Minimisation is the key. Insurance companies must strive to cut down unnecessary repetitive data entry when buying new products or making a claim and to partner banking institutions to create transparent funding and payment arrangements. This can be learned from other companies like Apple, where the client is fully integrated.
Confidentiality and personal data security
A major concern from customers is the worry that their personal data is made available. Systems need to continue strict safeguards on personal information. Regulatory requirements need to be considered strongly.
The insurance industry is a growth play for Asia. On 5 January 2015, The South China Morning Post reported that Munich Re, the world’s largest reinsurer by premium volume, mentioned that premium from the Chinese market grew by 25% year on year to EUR1.39 billion (US$1.56 billion)in 2013. China’s premiums were also expected to more than double until 2020.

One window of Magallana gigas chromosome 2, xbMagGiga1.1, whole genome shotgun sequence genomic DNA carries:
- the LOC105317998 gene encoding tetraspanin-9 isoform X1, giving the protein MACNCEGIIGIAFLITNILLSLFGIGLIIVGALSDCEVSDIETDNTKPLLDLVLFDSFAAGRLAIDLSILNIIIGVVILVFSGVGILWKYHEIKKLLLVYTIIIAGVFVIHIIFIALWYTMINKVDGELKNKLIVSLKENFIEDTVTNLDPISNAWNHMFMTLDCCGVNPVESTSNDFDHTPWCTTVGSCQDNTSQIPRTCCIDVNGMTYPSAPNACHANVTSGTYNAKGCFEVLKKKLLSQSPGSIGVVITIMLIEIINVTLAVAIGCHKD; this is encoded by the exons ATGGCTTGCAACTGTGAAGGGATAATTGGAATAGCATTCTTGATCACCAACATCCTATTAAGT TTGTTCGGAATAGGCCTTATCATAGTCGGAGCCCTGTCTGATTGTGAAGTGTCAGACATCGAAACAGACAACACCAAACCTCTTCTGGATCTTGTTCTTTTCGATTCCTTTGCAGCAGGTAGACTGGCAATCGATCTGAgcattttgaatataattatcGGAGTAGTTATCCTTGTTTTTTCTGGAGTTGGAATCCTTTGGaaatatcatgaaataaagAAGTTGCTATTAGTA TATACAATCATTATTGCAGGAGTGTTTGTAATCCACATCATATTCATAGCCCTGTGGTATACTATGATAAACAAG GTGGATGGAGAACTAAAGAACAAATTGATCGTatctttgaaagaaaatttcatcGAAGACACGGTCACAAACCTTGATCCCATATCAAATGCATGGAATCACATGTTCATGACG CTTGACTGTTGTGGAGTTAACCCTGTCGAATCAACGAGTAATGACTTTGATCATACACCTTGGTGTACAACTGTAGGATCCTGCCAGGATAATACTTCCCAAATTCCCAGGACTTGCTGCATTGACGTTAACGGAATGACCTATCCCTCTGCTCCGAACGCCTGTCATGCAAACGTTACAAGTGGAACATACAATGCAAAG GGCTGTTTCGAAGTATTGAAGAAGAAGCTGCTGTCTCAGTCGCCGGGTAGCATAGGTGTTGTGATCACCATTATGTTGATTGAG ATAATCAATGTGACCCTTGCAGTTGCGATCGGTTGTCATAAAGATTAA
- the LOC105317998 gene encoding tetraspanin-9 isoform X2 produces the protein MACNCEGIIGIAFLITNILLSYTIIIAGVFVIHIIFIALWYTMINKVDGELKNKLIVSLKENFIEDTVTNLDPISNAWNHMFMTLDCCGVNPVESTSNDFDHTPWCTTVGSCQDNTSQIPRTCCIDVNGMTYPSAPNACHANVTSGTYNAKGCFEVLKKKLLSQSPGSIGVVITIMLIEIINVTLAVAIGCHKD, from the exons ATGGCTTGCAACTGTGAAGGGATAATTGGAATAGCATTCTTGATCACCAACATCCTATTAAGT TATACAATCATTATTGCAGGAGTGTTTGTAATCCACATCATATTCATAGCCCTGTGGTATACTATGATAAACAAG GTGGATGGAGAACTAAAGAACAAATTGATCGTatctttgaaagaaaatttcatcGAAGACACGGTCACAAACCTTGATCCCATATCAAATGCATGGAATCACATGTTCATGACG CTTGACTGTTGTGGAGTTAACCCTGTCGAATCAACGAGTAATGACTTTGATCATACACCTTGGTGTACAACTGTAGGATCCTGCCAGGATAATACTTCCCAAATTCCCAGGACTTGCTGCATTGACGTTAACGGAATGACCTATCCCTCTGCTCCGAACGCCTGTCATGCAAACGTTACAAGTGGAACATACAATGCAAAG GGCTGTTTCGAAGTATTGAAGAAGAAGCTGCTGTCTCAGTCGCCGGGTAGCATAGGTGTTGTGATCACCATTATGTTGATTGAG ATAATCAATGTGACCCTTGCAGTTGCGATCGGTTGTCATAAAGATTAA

There is a compelling need as the addressable market expands within emerging economies. A big rural population that is already on a mobile phone can be a big client base. This calls for singular focus on making the business models minimal while minimising the enterprise risk. And technology today opens that possibility.
It is also to be noted that any delay in self-disruption to simplify, or a conservative approach, is high risk – as the next insurance company may be a telecom or retail or a start-up, like what Amazon did to books and Apple to music.
Mr Koushik Radhakrishnan is Regional Director, Infrastructure Services – Asia, Middle East & Africa Region at CSC.